Frequent travelers know the benefits that accrue with their loyalty on one airline. Free upgrades. Priority check-in and TSA lines. Dedicated phone lines. Free checked bags. And when you hit the magic one million milestone, as George Clooney's character, Ryan Bingham, did in 2009's Up in the Air,
the captain might even come out of the cockpit to congratulate you. Most importantly, however, you instantly become an elite level frequent flier for life, no matter how much or how little you fly in subsequent years.
With all those recent mergers, airlines will usually combine the mileage of both airlines to help frequent fliers grow their balance. Still, there is no guarantee, and airline mergers can put frequent travelers' status in jeopardy.
History has been on our side in the past decade. American Airlines (www.aa.com) took the status and mileage balances of TWA fliers into account when it acquired the carrier. Delta Air Lines (www.delta.com) did the same with Northwest combining the miles earned with Northwest and Delta for Million Miler status. Continental (www.continental.com) and United (www.united.com) will follow suit. Any smart airline would do that lest they foment a revolt among their most loyal customers.
Airlines recognize that there is value in maintaining the loyalty of passengers and as baby boomers pursue their love of travel, the ranks of million miler fliers continue to swell.
Typically, airlines offer elite status for life to those who have flown a million miles. One million miles equate to the lowest level of status with most airlines (e.g., Lifetime Gold on American), two million miles moves travelers to the second level of elite status (e.g. Lifetime Platinum on American), and so on.
Not all of the airlines provide the benefit of lifetime elite status, although most American carriers do (mainly the three mega carriers American, Delta, and United). Soon to be the fourth largest of the legacy carriers, US Airways (www.usairways.com) recently announced their lifetime elite program for those who have flown a million miles. Their announcement was noticeably behind that of other airlines that have had such programs in place for a few years now.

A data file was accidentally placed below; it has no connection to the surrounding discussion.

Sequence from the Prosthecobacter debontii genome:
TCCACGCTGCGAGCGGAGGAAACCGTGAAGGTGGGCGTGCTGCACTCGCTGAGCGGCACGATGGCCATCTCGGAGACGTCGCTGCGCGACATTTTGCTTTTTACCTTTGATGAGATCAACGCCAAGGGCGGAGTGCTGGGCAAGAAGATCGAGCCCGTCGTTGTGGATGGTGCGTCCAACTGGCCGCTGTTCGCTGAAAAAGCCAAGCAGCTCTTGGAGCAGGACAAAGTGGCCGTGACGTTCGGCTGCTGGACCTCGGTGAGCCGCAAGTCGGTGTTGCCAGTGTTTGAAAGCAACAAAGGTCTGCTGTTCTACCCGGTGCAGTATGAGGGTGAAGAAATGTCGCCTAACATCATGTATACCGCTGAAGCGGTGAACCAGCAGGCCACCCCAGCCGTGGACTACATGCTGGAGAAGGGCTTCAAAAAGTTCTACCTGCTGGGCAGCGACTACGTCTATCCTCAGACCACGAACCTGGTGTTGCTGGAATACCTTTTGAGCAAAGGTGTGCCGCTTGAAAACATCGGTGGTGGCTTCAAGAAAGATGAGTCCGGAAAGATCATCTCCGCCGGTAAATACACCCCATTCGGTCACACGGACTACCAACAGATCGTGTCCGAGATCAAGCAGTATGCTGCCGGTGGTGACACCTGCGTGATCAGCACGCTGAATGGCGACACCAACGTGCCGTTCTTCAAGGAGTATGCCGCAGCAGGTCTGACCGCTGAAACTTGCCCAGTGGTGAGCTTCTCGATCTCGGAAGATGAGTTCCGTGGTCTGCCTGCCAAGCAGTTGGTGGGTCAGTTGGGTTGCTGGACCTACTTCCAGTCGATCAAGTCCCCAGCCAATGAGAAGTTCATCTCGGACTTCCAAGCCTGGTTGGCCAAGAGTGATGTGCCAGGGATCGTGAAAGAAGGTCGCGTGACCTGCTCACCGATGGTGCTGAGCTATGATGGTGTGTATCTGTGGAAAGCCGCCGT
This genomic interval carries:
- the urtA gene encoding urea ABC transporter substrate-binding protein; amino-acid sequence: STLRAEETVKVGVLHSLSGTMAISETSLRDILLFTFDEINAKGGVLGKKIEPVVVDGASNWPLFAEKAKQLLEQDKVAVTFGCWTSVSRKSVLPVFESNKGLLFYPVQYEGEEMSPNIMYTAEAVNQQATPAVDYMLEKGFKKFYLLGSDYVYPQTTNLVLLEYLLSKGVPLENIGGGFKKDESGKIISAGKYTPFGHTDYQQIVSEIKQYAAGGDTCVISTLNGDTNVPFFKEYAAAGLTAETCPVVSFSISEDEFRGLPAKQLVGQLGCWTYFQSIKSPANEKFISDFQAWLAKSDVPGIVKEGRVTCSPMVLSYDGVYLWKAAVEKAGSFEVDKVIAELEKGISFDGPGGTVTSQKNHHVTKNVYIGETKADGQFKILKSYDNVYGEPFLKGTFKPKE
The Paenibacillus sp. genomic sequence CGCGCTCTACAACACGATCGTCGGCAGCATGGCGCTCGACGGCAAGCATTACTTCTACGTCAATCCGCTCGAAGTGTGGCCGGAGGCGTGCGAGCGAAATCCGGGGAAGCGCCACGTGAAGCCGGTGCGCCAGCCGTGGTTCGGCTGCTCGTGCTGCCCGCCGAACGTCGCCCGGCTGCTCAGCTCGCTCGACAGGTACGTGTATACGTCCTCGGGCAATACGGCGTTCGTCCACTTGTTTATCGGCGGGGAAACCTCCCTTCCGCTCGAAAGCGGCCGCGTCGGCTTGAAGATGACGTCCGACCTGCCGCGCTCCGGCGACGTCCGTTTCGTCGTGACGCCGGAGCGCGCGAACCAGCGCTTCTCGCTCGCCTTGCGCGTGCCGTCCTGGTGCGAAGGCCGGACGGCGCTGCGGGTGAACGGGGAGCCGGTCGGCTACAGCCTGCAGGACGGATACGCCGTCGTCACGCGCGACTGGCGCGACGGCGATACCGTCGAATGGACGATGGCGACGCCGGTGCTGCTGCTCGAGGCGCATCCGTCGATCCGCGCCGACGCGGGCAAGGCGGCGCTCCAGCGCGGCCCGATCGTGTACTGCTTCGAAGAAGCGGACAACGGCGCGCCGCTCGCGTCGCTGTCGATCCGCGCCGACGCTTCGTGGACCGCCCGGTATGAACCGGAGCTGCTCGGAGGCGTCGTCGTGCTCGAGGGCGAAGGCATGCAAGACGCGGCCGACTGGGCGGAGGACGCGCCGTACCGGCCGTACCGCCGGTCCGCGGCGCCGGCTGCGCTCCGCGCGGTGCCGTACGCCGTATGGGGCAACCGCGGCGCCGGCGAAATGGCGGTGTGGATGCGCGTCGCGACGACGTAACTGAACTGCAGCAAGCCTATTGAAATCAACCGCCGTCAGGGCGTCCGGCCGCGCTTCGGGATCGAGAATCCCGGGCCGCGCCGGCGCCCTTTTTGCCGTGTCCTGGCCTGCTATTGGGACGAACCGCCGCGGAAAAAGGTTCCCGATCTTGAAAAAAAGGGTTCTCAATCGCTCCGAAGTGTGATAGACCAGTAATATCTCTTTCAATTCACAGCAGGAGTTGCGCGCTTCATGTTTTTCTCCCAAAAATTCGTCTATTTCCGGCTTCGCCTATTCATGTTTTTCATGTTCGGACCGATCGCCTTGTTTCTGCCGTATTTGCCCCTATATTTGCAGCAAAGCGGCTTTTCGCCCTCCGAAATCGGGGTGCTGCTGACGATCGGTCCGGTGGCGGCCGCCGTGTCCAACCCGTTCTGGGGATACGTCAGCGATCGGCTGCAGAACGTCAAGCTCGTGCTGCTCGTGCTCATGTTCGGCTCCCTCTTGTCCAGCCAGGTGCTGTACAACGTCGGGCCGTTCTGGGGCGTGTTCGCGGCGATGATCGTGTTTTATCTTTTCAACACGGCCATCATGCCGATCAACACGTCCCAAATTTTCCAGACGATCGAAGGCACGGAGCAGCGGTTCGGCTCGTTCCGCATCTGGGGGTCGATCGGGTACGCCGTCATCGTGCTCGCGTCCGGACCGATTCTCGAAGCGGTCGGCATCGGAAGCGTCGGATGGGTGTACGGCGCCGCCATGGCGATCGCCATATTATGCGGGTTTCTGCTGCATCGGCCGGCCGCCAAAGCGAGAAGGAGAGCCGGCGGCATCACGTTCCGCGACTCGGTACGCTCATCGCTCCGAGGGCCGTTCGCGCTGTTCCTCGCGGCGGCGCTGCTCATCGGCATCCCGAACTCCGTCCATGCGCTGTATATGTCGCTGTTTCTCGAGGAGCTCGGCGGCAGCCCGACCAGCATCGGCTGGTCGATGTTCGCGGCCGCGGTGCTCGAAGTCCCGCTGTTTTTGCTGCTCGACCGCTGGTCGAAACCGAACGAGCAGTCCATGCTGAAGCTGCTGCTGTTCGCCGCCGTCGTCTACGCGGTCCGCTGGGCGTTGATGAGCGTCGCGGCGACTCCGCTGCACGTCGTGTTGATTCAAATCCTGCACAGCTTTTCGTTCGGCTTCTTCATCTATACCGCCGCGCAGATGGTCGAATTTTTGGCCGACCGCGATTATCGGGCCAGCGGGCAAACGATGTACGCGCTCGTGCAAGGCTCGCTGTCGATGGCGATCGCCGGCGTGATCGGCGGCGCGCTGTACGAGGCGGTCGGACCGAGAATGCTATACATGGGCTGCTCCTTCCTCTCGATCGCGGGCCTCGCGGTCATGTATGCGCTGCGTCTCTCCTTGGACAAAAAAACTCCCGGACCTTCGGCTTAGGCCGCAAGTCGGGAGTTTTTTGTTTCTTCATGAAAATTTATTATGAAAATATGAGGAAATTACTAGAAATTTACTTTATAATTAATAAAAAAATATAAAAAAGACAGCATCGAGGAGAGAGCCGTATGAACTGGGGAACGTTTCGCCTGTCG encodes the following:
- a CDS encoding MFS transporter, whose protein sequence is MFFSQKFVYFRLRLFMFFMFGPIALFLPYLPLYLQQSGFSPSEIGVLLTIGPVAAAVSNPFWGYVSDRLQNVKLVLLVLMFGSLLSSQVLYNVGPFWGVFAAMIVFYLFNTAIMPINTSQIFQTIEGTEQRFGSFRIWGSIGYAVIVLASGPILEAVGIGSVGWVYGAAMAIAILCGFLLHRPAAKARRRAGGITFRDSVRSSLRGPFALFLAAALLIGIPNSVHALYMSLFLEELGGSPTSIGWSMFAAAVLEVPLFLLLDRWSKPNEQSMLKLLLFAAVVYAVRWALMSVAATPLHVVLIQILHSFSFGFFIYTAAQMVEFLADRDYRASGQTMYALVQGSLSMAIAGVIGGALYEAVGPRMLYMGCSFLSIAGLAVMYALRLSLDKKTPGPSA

Most airlines are very specific about what miles they count toward the accrual of elite status, usually including only flown miles on the airline and its alliance partners. However, American stands out of the crowd to include any miles earned (such as credit card spend and promotions) toward its AAdvantage program as part of its million-mile status calculation. This makes it the easiest program in which to earn lifetime elite status. United counts elite levels from only its own UA-coded flights toward elite status whereas airlines like Delta and Continental also count its alliance partners' flights toward lifetime accrual.
Continental's OnePass program (which will be combining with United's very soon) also offers the combined status to an elite member's spouse, although it is unclear whether this benefit will continue with the newly-merged United's program. Either way, accruing status within one airline's mileage program is quite valuable as it leads to elite status over time even for travelers whose travel patterns may change, but who still want to enjoy the benefits on certain airlines. With baggage and other airline fees clearly here to stay, reaching airline elite status can be a huge money saver. Consider your elite program wisely, and visit www.airfarewatchdog.com frequently for the latest in promotions and updates on your favorite program and sign up for fare alerts to learn about "mileage run" fares such as recent $118 round-trip trans-continental fares that can add thousands of miles to your account with little cash outlay.
George Hobica is a syndicated travel journalist and blogger whose website, www.airfarewatchdog.com, tracks unadvertised airfare wars and fare sales, including the most helpful and always updated Top 50 Airfares.
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